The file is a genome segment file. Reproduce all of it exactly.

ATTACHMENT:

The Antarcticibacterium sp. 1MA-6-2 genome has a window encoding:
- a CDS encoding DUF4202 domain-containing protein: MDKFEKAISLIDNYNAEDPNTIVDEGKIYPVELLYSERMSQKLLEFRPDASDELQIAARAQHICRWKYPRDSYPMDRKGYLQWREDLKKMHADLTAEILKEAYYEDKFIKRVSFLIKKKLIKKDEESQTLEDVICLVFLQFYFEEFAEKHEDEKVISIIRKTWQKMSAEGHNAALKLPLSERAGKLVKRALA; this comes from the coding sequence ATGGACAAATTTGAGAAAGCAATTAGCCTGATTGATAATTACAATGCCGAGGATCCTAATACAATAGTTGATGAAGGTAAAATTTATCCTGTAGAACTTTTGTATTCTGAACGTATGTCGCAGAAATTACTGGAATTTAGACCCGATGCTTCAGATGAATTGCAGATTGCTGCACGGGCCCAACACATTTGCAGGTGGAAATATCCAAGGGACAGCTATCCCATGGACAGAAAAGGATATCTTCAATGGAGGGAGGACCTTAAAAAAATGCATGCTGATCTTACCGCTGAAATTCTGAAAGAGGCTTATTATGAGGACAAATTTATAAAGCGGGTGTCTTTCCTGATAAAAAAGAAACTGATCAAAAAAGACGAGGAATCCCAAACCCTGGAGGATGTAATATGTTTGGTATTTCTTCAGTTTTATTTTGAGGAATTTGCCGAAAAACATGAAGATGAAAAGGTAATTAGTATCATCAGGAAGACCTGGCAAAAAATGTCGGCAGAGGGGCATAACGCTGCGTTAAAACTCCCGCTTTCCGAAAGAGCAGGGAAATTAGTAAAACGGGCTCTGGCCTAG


The Antarcticibacterium sp. 1MA-6-2 genome has a window encoding:
- a CDS encoding DUF4202 domain-containing protein: MDKFEKAISLIDNYNAEDPNTIVDEGKIYPVELLYSERMSQKLLEFRPDASDELQIAARAQHICRWKYPRDSYPMDRKGYLQWREDLKKMHADLTAEILKEAYYEDKFIKRVSFLIKKKLIKKDEESQTLEDVICLVFLQFYFEEFAEKHEDEKVISIIRKTWQKMSAEGHNAALKLPLSERAGKLVKRALA; this comes from the coding sequence ATGGACAAATTTGAGAAAGCAATTAGCCTGATTGATAATTACAATGCCGAGGATCCTAATACAATAGTTGATGAAGGTAAAATTTATCCTGTAGAACTTTTGTATTCTGAACGTATGTCGCAGAAATTACTGGAATTTAGACCCGATGCTTCAGATGAATTGCAGATTGCTGCACGGGCCCAACACATTTGCAGGTGGAAATATCCAAGGGACAGCTATCCCATGGACAGAAAAGGATATCTTCAATGGAGGGAGGACCTTAAAAAAATGCATGCTGATCTTACCGCTGAAATTCTGAAAGAGGCTTATTATGAGGACAAATTTATAAAGCGGGTGTCTTTCCTGATAAAAAAGAAACTGATCAAAAAAGACGAGGAATCCCAAACCCTGGAGGATGTAATATGTTTGGTATTTCTTCAGTTTTATTTTGAGGAATTTGCCGAAAAACATGAAGATGAAAAGGTAATTAGTATCATCAGGAAGACCTGGCAAAAAATGTCGGCAGAGGGGCATAACGCTGCGTTAAAACTCCCGCTTTCCGAAAGAGCAGGGAAATTAGTAAAACGGGCTCTGGCCTAG